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A Critique of Empirical Studies of Relations Between Market Structure and Profitability

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##### A Critique of Empirical Studies of Relations Between Market Structure and Profitability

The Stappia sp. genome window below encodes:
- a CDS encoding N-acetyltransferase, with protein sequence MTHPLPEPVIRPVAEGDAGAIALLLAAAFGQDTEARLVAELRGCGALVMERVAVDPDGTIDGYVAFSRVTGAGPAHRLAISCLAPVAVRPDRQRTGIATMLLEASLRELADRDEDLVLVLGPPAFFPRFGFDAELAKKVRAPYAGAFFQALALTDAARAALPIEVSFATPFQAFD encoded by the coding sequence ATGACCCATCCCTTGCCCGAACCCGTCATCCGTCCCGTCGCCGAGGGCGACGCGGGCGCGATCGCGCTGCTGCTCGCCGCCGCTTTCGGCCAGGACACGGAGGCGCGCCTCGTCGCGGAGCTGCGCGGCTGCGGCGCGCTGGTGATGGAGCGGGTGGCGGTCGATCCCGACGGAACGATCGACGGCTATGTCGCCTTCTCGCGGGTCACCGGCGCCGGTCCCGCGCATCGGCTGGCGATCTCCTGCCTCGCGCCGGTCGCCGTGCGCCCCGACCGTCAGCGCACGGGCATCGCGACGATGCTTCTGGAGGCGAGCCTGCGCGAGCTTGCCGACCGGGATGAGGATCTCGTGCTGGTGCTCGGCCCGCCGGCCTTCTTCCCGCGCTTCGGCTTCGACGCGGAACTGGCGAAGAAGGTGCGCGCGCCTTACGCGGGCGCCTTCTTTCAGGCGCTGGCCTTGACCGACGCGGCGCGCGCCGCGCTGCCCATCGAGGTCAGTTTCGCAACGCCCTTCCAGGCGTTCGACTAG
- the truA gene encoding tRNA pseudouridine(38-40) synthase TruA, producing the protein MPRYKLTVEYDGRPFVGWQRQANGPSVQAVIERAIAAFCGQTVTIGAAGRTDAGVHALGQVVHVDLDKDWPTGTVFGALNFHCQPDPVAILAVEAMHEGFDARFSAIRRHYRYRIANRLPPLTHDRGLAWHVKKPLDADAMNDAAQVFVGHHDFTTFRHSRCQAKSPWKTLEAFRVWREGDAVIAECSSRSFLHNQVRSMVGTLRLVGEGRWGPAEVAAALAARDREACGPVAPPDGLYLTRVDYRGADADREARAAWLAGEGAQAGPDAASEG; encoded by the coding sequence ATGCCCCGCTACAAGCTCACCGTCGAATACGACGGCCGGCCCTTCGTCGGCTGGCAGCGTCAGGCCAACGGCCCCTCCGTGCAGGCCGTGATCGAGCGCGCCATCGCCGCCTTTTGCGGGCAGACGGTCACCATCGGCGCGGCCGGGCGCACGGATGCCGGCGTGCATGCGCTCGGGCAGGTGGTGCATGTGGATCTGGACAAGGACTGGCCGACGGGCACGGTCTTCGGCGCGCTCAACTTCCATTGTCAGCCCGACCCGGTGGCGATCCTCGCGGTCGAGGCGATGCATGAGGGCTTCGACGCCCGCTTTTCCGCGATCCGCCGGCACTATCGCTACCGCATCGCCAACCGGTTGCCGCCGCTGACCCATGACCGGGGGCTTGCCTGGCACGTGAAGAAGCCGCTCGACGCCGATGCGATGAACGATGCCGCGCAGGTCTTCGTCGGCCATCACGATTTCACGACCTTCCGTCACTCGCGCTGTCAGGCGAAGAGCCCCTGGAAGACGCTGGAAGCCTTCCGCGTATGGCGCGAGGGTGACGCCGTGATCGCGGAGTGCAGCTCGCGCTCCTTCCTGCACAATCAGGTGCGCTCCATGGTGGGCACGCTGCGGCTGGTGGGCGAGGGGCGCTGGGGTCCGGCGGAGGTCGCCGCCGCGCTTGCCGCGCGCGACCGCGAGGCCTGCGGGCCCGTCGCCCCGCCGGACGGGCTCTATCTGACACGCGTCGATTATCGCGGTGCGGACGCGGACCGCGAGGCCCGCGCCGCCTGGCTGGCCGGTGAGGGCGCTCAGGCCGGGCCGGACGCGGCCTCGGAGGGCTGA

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**A Critique of Empirical Studies of Relations Between Market**Structure and Profitability Phillips, Almarin (1976), Journal of Industrial Economics, 24 (4): 241-249. BADM 546, Group #1 (Meredith Blumthal, Wooje Cho, Barclay James, and Kumar Sarangee)**The Purpose of the Study**• To examine the previous empirical studies of relations between market structure and profitability • Model Specification Problems • Data and Measurement Problems • Econometric Identification Problems**The Purpose of the Study**• Background: There have been a number of empirical studies of the relations, and the agreed argument from them is that a positive relationship exists between industrial concentration and profitability.**The Empirical Model**• The equation in question in the studies: (1) • Profitability: various measures • Market Structure • CR: a measure of market concentration (supply) • B: one or more measures of entry barriers (supply) • D: the level (or rate of change) in market demand (demand)**Theoretical Problems**• Critiques to the variable, CR • CR is not very sensitive to variation in N (# of firms) • CR4 • CR4 is a good proxy for a small N with higher value (near 1.00), but, for a large N, fails to distinguish the different performance come from different Ns (e.g. CR4 = .6 when N=7 or N=70) • Fails to distinguish the relative size of the four largest firms (e.g. CR4 = .6 with .15, .15, .15, .15 vs. CR4 =.6 with .57. .01, .01, .01: source: lecture slide set #4) • H (Herfindahl measure) • Can solve a problem of CR4 • But, still cannot tell the different performance come from different Ns (e.g. H=.2 with N=5 vs H=.2 with N=9) Since concentration can vary widely for any given N, the behavioral theories as well as the structural theories raise questions as to whether the equation (1) is properly specified**Theoretical Problems**• Critiques for the variable, B • Entry barriers are a necessary condition, but not a sufficient condition for long-run economic profitability • Once N reaches some appreciable number, the partial effect of B should disappear, because rivalry among existing firms replaces B. • The model in equation (1) is rarely specified so as to such problems in B. • Nothing in equation (1) approaches the difference between consumer and producer goods industries.**Data Problems: Two ways of measuring the profit variables**• The price cost margin method: (PCM: margin, VA: value added, W: wage and salaries, S: value of shipments for a census-defined industry) • The rate of return on capital method • Return on stockholders’ equity, or • Return on stockholders’ equity plus long-term debit, or • Return on assets**Data Problems-1**• Critiques to the price cost margin method: • VA-W comprise not just accounting profits, but depreciation, indirect payment, rent and the un-tabulated input purchases. • S may be uncorrected for changes in inventories • PCM is not a close substitute for the economic concept of markup of price over marginal costs • Critiques to the rate of return on capital method: • Calculated rate of return could be significantly different by various depreciation practices. • Cannot distinguish expenditure in advertising and R&D**Data Problems-2**• Critiques to CR measurement • Problems in market definition come from: • Product differentiation • Geographic locational differences • Critiques to B measurement • A/S (adverting-sales ratio): absence of consistent information on full promotional expenditures • C/O (capital-output ratio): low C/O for entry, but high C/O for efficient operation • MES (minimum efficient scale of plant): problem in industry definition • C/O seem to be preferred as an entry barrier measure • Critiques to D measurement • Uses the change in output over some period of time as a proxy for D: the change can occur from factors on the supply side**Other Problems**• Problems from using weighted average in regression • The data for the largest firms control the observations • The result can be biased if there is correlation b/w size and the dependent variable or any of the independent variables • Problems from assumption of linearity in the equation (1)**Econometric Identification Problems**• Not clear whether profitability is high because of the existence of monopoly power or whether the firms are large and the market is concentrated because of differences in production efficiencies, leading to high profitability • It is not clear how to interpret the data. Both monopoly explanations and efficiency explanations are consistent with the data).**Conclusions**• Market concentration may provide market power and thus be the cause of higher profitability, or, conversely, market concentration and higher profitability may be the result of superior capabilities and economic efficiencies by these firms. • Better theory, better data, and above all, better econometrics are needed for better understanding relations between market structure and profitability